John Williams

Angela's Ashes [Music From The Motion Picture]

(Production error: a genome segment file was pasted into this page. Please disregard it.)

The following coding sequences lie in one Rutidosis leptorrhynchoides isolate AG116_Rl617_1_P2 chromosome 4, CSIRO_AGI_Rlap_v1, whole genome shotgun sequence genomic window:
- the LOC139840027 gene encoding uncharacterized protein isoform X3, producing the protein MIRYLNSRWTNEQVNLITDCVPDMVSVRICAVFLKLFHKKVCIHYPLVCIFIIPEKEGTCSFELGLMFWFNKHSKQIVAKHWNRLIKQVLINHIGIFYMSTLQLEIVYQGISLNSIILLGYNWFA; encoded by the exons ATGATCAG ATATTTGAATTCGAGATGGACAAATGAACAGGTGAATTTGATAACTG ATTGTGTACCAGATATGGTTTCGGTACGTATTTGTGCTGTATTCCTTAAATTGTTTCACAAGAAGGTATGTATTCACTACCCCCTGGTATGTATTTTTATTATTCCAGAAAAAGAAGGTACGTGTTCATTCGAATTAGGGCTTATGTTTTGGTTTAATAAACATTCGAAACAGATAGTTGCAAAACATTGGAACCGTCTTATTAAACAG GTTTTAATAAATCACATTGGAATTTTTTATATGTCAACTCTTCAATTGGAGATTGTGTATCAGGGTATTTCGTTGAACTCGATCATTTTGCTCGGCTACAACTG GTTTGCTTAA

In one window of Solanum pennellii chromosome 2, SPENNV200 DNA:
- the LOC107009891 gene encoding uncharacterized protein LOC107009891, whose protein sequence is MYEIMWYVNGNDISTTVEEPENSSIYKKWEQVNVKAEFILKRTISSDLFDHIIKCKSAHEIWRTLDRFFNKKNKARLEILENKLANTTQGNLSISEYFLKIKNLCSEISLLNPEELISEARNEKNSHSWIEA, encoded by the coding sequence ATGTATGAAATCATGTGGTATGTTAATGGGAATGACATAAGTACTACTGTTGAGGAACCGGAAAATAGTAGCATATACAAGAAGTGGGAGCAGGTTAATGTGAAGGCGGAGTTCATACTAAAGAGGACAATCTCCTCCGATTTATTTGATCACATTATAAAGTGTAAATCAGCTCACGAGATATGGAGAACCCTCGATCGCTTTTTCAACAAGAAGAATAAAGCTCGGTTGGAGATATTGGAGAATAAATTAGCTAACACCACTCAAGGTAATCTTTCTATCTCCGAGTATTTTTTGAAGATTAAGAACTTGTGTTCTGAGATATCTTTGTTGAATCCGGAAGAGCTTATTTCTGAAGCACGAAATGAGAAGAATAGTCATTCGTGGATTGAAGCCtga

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The phenomenal success of Angela's Ashes, Frank McCourt's best-selling memoir of growing up in Ireland in the '30s, was indicative of a growing enthusiasm in America for all things Irish. McCourt's book was preceded by the hit musicals Riverdance and Lord of the Dance and an explosion of interest in traditional Irish music. In scoring Alan Parker's film adaptation of Angela's Ashes, John Williams could easily have taken advantage of the trend by populating the music with fiddles and uilleann pipes. Certainly, Williams had more reason to do so than James Horner did when he used Celtic music to make his score for Titanic, a movie with no major Irish characters, the best-selling instrumental soundtrack of all time. But Williams made the surprising decision to eschew any semblance of Irish influence, perhaps reasoning that the Irish fascination with American culture was every bit as prevalent during McCourt's boyhood as was the American fascination with Irish culture in the late '90s. Consequently, the only vocal tracks on the soundtrack album are not Irish folk songs but American pop tunes ("The Dipsy Doodle" and "Pennies From Heaven"). Williams' score is a rich and sonorous piano and string composition that lends a sense of scope and sweep to a film that is otherwise drab and constricted, lacking the charm of McCourt's prose. In fact, the soundtrack contains the two best parts of the movie: the score and narrator Andrew Bennett's readings from the book. That Angela's Ashes earned Williams his 38th Oscar nomination is hardly noteworthy, since he is so venerated by the Academy that they would undoubtedly have nominated him for playing "Mary Had a Little Lamb" on a touchtone phone. But this time the recognition was deserved. Angela's Ashes ranks among the best work from this universally acknowledged dean of film composition. ~ Evan Cater, Rovi